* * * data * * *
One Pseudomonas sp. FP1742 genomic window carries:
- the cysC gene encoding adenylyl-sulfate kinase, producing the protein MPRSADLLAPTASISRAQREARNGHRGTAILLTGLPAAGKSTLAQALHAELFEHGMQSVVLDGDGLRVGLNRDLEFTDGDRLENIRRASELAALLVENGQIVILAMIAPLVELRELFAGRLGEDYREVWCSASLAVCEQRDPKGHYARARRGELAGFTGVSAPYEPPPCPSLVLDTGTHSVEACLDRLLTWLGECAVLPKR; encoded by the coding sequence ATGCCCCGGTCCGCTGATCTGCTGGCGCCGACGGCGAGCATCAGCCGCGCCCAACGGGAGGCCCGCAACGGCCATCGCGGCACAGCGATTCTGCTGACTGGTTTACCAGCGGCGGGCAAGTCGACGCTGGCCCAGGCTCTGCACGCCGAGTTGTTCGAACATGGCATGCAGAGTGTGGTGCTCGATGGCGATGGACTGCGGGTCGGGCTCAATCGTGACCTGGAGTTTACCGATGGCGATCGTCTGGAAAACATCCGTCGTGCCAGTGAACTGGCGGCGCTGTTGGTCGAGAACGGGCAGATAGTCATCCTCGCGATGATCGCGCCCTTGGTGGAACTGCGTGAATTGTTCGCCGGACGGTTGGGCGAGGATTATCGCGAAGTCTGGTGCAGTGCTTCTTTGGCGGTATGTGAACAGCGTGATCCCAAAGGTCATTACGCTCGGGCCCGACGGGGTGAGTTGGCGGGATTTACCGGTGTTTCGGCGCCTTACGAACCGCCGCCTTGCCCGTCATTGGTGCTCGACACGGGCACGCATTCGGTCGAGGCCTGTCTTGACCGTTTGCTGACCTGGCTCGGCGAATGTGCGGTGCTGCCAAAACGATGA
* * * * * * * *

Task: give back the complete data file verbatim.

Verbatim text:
One Pseudomonas sp. FP1742 genomic window carries:
- the cysC gene encoding adenylyl-sulfate kinase, producing the protein MPRSADLLAPTASISRAQREARNGHRGTAILLTGLPAAGKSTLAQALHAELFEHGMQSVVLDGDGLRVGLNRDLEFTDGDRLENIRRASELAALLVENGQIVILAMIAPLVELRELFAGRLGEDYREVWCSASLAVCEQRDPKGHYARARRGELAGFTGVSAPYEPPPCPSLVLDTGTHSVEACLDRLLTWLGECAVLPKR; encoded by the coding sequence ATGCCCCGGTCCGCTGATCTGCTGGCGCCGACGGCGAGCATCAGCCGCGCCCAACGGGAGGCCCGCAACGGCCATCGCGGCACAGCGATTCTGCTGACTGGTTTACCAGCGGCGGGCAAGTCGACGCTGGCCCAGGCTCTGCACGCCGAGTTGTTCGAACATGGCATGCAGAGTGTGGTGCTCGATGGCGATGGACTGCGGGTCGGGCTCAATCGTGACCTGGAGTTTACCGATGGCGATCGTCTGGAAAACATCCGTCGTGCCAGTGAACTGGCGGCGCTGTTGGTCGAGAACGGGCAGATAGTCATCCTCGCGATGATCGCGCCCTTGGTGGAACTGCGTGAATTGTTCGCCGGACGGTTGGGCGAGGATTATCGCGAAGTCTGGTGCAGTGCTTCTTTGGCGGTATGTGAACAGCGTGATCCCAAAGGTCATTACGCTCGGGCCCGACGGGGTGAGTTGGCGGGATTTACCGGTGTTTCGGCGCCTTACGAACCGCCGCCTTGCCCGTCATTGGTGCTCGACACGGGCACGCATTCGGTCGAGGCCTGTCTTGACCGTTTGCTGACCTGGCTCGGCGAATGTGCGGTGCTGCCAAAACGATGA